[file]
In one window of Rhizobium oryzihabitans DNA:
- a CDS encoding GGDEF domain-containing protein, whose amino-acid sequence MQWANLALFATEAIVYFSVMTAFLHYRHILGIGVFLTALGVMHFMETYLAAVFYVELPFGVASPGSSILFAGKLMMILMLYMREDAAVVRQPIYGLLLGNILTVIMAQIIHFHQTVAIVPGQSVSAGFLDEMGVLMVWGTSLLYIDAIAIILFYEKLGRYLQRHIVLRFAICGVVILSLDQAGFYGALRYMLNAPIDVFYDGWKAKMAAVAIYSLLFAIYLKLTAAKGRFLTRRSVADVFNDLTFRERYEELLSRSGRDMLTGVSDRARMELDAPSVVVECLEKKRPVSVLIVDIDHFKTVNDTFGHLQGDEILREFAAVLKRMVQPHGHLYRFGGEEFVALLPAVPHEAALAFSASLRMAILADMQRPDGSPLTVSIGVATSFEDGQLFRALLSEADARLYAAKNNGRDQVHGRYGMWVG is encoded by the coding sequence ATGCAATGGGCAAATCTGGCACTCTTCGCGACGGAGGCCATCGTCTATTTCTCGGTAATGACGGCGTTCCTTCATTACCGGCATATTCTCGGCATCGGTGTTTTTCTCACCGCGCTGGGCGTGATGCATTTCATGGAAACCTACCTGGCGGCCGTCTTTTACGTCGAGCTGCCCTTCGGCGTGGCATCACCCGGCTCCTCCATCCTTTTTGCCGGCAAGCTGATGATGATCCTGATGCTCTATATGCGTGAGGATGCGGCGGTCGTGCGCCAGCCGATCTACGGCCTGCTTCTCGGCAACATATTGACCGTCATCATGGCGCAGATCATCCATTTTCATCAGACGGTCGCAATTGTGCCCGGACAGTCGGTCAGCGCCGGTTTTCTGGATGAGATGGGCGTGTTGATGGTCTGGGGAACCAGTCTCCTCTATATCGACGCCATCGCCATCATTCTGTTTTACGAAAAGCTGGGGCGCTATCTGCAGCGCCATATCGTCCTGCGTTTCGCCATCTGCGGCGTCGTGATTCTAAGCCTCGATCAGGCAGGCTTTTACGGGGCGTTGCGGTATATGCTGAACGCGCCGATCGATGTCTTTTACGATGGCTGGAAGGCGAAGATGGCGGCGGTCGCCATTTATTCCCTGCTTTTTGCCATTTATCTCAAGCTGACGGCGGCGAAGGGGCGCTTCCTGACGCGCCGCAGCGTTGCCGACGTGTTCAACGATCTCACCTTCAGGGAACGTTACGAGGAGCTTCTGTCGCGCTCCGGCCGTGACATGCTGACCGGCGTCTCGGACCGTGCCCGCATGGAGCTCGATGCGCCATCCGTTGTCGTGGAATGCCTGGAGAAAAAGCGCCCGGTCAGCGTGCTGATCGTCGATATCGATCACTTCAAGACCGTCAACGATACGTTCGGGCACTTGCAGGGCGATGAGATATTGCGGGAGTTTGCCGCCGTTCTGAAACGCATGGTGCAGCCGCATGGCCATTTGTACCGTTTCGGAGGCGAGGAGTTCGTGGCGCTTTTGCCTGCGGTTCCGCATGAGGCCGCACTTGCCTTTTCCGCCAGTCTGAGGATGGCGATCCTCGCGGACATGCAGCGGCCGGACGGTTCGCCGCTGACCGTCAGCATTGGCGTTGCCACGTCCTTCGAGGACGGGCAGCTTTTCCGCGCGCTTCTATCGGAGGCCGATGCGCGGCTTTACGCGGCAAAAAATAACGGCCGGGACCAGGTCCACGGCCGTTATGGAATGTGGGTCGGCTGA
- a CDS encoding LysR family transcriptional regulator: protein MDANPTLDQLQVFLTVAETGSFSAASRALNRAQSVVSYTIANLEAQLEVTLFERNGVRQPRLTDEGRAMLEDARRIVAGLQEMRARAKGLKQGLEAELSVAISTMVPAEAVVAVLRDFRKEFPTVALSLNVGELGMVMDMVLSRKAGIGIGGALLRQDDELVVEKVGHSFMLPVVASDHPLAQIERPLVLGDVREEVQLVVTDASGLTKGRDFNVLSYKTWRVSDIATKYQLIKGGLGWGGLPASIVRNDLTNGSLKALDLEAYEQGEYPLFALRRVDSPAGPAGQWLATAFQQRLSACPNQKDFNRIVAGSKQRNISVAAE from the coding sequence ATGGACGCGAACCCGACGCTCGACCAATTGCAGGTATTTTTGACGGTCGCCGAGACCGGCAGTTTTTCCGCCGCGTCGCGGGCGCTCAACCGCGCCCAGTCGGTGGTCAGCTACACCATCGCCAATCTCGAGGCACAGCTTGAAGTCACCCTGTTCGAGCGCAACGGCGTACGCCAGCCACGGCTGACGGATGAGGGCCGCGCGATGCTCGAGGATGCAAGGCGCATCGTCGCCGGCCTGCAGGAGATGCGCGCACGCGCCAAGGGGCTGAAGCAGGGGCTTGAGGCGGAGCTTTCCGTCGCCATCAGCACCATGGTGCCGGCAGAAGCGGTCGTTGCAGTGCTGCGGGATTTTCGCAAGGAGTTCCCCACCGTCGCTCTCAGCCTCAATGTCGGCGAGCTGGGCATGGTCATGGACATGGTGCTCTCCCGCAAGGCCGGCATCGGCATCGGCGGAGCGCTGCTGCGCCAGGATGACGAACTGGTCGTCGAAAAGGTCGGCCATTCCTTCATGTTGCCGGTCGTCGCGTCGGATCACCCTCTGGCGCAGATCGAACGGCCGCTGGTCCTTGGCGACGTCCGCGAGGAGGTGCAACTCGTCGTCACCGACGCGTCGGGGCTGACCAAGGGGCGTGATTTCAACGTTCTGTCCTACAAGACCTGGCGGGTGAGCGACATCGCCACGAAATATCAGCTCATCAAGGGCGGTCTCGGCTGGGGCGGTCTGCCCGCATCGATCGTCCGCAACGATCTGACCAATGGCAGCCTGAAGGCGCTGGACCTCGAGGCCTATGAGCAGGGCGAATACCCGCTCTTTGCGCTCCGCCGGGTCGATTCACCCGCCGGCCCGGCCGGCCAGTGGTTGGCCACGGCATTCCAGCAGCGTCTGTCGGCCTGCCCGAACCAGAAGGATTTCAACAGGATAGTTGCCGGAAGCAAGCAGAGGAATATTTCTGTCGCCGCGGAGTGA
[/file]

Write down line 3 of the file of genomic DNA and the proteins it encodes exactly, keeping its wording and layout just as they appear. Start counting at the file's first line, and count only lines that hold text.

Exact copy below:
- a CDS encoding LysR family transcriptional regulator: protein MDANPTLDQLQVFLTVAETGSFSAASRALNRAQSVVSYTIANLEAQLEVTLFERNGVRQPRLTDEGRAMLEDARRIVAGLQEMRARAKGLKQGLEAELSVAISTMVPAEAVVAVLRDFRKEFPTVALSLNVGELGMVMDMVLSRKAGIGIGGALLRQDDELVVEKVGHSFMLPVVASDHPLAQIERPLVLGDVREEVQLVVTDASGLTKGRDFNVLSYKTWRVSDIATKYQLIKGGLGWGGLPASIVRNDLTNGSLKALDLEAYEQGEYPLFALRRVDSPAGPAGQWLATAFQQRLSACPNQKDFNRIVAGSKQRNISVAAE from the coding sequence ATGGACGCGAACCCGACGCTCGACCAATTGCAGGTATTTTTGACGGTCGCCGAGACCGGCAGTTTTTCCGCCGCGTCGCGGGCGCTCAACCGCGCCCAGTCGGTGGTCAGCTACACCATCGCCAATCTCGAGGCACAGCTTGAAGTCACCCTGTTCGAGCGCAACGGCGTACGCCAGCCACGGCTGACGGATGAGGGCCGCGCGATGCTCGAGGATGCAAGGCGCATCGTCGCCGGCCTGCAGGAGATGCGCGCACGCGCCAAGGGGCTGAAGCAGGGGCTTGAGGCGGAGCTTTCCGTCGCCATCAGCACCATGGTGCCGGCAGAAGCGGTCGTTGCAGTGCTGCGGGATTTTCGCAAGGAGTTCCCCACCGTCGCTCTCAGCCTCAATGTCGGCGAGCTGGGCATGGTCATGGACATGGTGCTCTCCCGCAAGGCCGGCATCGGCATCGGCGGAGCGCTGCTGCGCCAGGATGACGAACTGGTCGTCGAAAAGGTCGGCCATTCCTTCATGTTGCCGGTCGTCGCGTCGGATCACCCTCTGGCGCAGATCGAACGGCCGCTGGTCCTTGGCGACGTCCGCGAGGAGGTGCAACTCGTCGTCACCGACGCGTCGGGGCTGACCAAGGGGCGTGATTTCAACGTTCTGTCCTACAAGACCTGGCGGGTGAGCGACATCGCCACGAAATATCAGCTCATCAAGGGCGGTCTCGGCTGGGGCGGTCTGCCCGCATCGATCGTCCGCAACGATCTGACCAATGGCAGCCTGAAGGCGCTGGACCTCGAGGCCTATGAGCAGGGCGAATACCCGCTCTTTGCGCTCCGCCGGGTCGATTCACCCGCCGGCCCGGCCGGCCAGTGGTTGGCCACGGCATTCCAGCAGCGTCTGTCGGCCTGCCCGAACCAGAAGGATTTCAACAGGATAGTTGCCGGAAGCAAGCAGAGGAATATTTCTGTCGCCGCGGAGTGA